Dear Jim, Considering that you work with Olin, I'm sure you have tried
this approach on your bell box in regard to tuning. However, I'd like to
mention it to the group.
I have found basic music theory is a big help when tuning a box that has
a totally unknown musical scale. The Bach Chorales that we spent months
analyzing ought to be good for something. Since you recognize one tune,
you can fairly well determine the comb teeth that are "do" (or more
correctly "ut"). By then looking at the notes that are plucked with the
"do" teeth, you can develop a probability of "mi" and "sol" on dominant
chords. The main secondary chords are the IV and V chords, and you
usually can determine which notes are struck together for these chords.
That helps to fill in quite a few note on the scale. By progressing
through the chords that would normally be used in the key, it is possible
to come pretty close to the scale.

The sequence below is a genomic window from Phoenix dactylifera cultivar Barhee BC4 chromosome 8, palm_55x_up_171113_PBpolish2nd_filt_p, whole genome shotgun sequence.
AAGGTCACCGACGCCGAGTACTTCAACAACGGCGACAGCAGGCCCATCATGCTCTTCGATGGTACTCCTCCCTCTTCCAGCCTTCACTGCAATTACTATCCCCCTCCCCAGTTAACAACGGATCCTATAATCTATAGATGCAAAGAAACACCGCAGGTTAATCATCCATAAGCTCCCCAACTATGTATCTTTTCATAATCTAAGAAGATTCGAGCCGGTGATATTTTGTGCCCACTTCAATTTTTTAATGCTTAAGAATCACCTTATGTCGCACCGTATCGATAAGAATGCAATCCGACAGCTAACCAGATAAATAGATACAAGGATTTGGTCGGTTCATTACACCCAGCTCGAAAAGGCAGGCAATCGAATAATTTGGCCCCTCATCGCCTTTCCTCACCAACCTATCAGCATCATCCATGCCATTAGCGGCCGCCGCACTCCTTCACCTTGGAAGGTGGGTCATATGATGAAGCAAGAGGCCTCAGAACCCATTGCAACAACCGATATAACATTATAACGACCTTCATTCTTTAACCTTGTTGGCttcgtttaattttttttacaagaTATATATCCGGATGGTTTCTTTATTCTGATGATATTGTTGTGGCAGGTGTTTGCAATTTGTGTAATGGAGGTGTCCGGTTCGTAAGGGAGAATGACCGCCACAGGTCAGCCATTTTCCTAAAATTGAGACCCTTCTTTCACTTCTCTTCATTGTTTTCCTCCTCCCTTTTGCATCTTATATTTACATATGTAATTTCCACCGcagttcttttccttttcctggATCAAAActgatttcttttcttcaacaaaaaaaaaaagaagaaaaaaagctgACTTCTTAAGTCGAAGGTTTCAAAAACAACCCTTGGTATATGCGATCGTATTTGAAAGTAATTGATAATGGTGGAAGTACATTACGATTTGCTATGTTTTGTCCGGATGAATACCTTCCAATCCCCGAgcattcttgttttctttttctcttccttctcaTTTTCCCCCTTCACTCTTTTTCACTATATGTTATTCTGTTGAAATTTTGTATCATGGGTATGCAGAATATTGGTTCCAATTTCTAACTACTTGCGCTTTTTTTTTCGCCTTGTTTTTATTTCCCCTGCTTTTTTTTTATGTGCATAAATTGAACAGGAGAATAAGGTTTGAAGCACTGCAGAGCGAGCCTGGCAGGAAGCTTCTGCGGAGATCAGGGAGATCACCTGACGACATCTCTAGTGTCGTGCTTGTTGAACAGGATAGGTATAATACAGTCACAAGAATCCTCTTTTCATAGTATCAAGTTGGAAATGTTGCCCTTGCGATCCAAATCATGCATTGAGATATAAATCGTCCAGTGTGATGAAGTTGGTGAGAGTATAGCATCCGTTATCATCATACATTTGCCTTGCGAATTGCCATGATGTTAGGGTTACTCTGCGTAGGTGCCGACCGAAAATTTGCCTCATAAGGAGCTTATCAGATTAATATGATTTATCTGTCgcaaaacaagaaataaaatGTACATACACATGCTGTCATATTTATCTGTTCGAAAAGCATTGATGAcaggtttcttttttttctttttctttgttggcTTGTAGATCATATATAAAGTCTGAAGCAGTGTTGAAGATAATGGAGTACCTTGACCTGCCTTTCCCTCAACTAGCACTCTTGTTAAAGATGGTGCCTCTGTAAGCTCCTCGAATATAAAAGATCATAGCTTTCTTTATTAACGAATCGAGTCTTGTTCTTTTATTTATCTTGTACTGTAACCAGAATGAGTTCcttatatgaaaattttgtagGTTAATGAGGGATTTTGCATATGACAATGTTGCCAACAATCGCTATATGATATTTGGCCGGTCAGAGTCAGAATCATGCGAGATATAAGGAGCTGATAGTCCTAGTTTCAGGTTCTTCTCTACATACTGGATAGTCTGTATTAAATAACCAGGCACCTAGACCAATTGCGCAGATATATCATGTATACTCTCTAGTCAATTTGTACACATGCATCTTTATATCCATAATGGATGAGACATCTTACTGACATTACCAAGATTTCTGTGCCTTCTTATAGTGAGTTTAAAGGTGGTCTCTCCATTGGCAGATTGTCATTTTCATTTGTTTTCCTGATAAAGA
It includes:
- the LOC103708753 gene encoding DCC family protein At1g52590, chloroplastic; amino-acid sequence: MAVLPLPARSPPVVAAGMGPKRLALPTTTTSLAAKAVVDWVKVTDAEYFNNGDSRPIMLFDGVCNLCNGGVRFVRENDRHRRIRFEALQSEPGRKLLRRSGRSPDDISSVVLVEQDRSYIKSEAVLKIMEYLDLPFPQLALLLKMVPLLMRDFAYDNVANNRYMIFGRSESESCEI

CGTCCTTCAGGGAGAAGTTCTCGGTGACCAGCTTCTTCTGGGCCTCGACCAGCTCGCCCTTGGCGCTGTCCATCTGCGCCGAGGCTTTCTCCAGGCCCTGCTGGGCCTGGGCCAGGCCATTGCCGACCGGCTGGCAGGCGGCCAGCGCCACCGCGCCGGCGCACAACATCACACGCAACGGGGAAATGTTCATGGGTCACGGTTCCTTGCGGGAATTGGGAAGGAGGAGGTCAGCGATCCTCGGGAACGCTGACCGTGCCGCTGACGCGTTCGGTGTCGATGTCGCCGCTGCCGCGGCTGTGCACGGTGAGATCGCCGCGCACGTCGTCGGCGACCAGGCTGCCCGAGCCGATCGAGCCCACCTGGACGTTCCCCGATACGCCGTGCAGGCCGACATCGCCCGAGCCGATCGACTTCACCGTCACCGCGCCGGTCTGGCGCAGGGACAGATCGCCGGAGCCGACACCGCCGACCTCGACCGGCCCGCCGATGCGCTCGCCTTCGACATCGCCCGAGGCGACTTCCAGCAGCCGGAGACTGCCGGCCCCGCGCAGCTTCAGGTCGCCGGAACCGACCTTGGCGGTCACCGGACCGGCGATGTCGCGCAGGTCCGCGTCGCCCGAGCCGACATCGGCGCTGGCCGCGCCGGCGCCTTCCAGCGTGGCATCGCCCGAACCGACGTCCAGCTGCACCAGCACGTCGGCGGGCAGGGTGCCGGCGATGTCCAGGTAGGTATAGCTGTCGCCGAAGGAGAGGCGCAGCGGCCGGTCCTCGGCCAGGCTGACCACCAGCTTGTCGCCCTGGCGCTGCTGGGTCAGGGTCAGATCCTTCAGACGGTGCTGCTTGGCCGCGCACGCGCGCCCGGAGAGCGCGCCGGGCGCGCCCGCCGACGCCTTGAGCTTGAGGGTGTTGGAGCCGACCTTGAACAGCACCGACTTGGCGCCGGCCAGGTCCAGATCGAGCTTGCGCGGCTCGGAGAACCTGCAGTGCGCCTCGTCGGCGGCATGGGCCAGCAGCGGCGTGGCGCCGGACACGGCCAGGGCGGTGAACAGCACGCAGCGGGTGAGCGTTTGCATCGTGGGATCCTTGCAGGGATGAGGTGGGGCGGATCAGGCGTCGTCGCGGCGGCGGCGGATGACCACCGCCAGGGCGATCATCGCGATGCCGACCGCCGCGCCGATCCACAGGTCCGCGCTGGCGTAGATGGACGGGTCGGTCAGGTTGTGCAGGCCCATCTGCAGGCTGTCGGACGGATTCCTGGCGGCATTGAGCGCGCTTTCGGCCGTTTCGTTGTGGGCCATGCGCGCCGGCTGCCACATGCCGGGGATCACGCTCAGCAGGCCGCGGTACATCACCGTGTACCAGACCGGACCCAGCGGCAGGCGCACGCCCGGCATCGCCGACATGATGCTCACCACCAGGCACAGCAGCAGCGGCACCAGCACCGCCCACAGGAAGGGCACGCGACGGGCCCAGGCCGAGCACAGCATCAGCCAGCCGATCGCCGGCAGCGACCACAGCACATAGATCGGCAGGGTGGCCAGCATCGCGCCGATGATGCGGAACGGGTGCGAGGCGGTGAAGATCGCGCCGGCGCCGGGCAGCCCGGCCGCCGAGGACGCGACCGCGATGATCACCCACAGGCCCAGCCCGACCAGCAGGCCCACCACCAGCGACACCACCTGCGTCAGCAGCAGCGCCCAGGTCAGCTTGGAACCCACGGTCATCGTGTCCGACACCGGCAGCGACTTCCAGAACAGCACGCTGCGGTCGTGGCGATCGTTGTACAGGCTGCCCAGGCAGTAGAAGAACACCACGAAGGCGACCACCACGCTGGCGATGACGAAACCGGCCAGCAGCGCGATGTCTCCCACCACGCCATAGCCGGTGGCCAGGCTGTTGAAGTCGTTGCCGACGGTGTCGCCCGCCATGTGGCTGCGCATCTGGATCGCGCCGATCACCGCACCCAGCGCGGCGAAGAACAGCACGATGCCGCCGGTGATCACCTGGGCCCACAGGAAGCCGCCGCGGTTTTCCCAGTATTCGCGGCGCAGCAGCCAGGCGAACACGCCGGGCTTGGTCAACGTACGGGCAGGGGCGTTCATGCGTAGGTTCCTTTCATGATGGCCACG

The accidentals can cause some difficulty, but since they must fit
between known notes, there is very little variation possible. The notes
that I have had the most difficulty with are the three bass teeth. There
are 2 problems - the arrangers used both "do" and "sol" as the extreme
bass note (I even have found "fa") and the second and third bass notes
usually are "do" one place or the other but you're on your own as to
which one. And since these notes are also difficult to read on a scope
because of the extremely strong harmonics, you can get yourself into a
major quandary. Is anyone still following this logic?:-)